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SA’s shambolic visa regime is hampering economic growth and job creation

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Mireille Wenger is the MEC for Finance and Economic Development in the Western Cape.

To facilitate foreign investment, companies need to access South Africa easily. But the huge inefficiencies relating to almost every category of visas remain a significant deterrent to investment, costing jobs and economic growth.

In every interaction I have with business, big and small, domestic and international, the broken visa regime in South Africa is a stand-out factor holding back their investment, growth and ability to create jobs.

The huge inefficiencies relating to almost every category of visas, including remote working, critical skills, spousal, e-visas, investment, and retirement visas remain a significant deterrent to investment and expansion of existing businesses, costing jobs and economic growth right at a time when we cannot afford to lose one rand or job.

The national Department of Home Affairs is not oblivious to this, and two seemingly positive announcements have recently been made towards a remedy. Last week, a revised Critical Skills List (updated to include only veterinarians and veterinary nurses) was gazetted for comment, and this week a pilot scheme to fast-track visa applications for senior executives, technical personnel, corporate employees, and investors was announced.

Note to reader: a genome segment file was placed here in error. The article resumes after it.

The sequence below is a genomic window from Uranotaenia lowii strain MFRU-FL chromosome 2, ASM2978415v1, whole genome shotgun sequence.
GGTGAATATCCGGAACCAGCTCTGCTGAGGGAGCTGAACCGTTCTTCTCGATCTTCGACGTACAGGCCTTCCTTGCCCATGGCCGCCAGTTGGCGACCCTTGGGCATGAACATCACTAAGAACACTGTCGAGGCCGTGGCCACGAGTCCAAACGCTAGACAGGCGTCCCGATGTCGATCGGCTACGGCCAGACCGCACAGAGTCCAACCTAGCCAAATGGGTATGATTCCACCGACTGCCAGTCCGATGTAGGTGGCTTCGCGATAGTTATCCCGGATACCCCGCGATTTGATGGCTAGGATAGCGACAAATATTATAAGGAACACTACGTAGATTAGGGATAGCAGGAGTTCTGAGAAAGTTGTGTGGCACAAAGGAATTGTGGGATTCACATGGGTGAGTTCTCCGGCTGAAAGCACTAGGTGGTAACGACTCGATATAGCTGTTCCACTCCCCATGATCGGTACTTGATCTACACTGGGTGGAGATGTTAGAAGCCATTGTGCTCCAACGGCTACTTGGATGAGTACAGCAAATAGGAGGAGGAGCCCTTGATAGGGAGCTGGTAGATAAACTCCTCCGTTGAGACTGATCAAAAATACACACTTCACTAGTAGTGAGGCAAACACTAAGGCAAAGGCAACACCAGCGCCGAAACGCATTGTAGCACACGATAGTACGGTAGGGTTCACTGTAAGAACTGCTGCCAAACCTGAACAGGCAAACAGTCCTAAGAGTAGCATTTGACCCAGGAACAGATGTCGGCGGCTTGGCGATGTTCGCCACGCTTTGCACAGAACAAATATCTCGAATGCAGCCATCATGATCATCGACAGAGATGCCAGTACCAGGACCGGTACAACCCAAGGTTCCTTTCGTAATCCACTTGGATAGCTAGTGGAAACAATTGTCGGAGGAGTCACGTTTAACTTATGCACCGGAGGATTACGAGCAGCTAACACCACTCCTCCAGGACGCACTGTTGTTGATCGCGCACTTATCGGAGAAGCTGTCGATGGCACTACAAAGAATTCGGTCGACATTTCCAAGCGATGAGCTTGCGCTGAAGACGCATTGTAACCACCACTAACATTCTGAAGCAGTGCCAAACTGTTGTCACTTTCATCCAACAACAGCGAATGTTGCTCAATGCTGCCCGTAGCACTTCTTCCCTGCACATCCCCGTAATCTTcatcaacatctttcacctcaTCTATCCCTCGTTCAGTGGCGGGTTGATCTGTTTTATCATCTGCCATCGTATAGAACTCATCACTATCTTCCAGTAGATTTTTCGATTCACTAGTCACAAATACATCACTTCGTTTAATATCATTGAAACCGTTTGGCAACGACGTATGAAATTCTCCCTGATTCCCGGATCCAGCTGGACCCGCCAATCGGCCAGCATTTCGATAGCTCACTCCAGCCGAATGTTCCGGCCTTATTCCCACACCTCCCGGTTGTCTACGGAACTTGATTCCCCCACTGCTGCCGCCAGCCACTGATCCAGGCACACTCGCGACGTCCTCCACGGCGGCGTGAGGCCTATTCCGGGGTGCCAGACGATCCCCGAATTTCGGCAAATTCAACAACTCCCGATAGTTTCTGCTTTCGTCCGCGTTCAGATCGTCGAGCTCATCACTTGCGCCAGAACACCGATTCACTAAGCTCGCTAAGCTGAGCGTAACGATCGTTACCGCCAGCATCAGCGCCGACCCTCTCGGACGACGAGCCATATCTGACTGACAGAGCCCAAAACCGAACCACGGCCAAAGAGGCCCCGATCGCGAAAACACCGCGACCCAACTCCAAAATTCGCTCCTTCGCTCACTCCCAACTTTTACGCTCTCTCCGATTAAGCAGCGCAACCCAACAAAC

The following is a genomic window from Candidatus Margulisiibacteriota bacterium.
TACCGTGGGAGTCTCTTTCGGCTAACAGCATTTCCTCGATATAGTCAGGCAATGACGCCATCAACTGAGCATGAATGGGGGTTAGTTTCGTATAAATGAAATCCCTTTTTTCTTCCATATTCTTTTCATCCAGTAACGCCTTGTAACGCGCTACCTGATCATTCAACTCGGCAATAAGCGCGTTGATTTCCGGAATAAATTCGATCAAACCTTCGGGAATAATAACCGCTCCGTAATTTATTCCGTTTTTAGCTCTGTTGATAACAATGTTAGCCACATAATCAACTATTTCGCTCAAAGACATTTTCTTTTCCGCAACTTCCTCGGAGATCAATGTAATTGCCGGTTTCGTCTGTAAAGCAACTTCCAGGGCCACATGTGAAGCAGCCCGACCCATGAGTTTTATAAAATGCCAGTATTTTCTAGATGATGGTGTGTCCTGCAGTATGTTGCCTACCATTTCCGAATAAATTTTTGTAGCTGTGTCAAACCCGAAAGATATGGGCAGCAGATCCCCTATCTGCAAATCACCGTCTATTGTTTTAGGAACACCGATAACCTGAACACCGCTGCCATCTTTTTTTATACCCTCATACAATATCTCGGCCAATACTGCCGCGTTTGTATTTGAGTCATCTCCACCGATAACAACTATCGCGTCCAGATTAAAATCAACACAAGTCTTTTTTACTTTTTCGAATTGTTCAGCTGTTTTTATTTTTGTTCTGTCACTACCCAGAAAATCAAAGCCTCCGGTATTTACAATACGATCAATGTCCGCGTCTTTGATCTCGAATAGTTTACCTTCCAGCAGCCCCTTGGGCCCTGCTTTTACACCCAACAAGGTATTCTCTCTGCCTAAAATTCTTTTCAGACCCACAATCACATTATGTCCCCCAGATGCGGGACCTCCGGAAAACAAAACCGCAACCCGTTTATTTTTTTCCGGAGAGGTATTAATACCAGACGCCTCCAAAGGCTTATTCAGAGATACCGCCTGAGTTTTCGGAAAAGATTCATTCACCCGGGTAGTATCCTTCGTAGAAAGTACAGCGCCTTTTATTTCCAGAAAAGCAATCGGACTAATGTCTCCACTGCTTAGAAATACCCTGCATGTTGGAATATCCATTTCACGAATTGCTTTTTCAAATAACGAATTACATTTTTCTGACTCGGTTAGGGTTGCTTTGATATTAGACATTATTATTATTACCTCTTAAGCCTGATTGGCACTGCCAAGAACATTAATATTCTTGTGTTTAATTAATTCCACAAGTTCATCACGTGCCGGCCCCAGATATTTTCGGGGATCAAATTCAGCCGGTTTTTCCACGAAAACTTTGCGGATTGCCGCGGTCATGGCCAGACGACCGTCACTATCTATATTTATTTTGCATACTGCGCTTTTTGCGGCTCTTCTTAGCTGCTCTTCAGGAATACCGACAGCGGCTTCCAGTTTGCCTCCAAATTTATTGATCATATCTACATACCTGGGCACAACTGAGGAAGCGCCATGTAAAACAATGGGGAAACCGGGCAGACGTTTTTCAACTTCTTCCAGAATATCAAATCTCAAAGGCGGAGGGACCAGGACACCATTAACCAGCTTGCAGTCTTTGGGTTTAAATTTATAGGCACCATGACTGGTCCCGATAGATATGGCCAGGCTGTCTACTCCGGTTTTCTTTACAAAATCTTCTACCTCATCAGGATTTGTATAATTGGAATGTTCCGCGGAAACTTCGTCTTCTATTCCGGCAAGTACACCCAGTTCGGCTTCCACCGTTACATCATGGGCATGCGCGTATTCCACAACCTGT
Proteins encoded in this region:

While these may seem like laudable steps in the right direction, if you scratch the surface, the reality is that we’re merely treading water and going nowhere very, very slowly on the road to unlocking economic growth and job creation.

Read more in Daily Maverick: South Africa’s visa regime keeps out badly needed skilled workers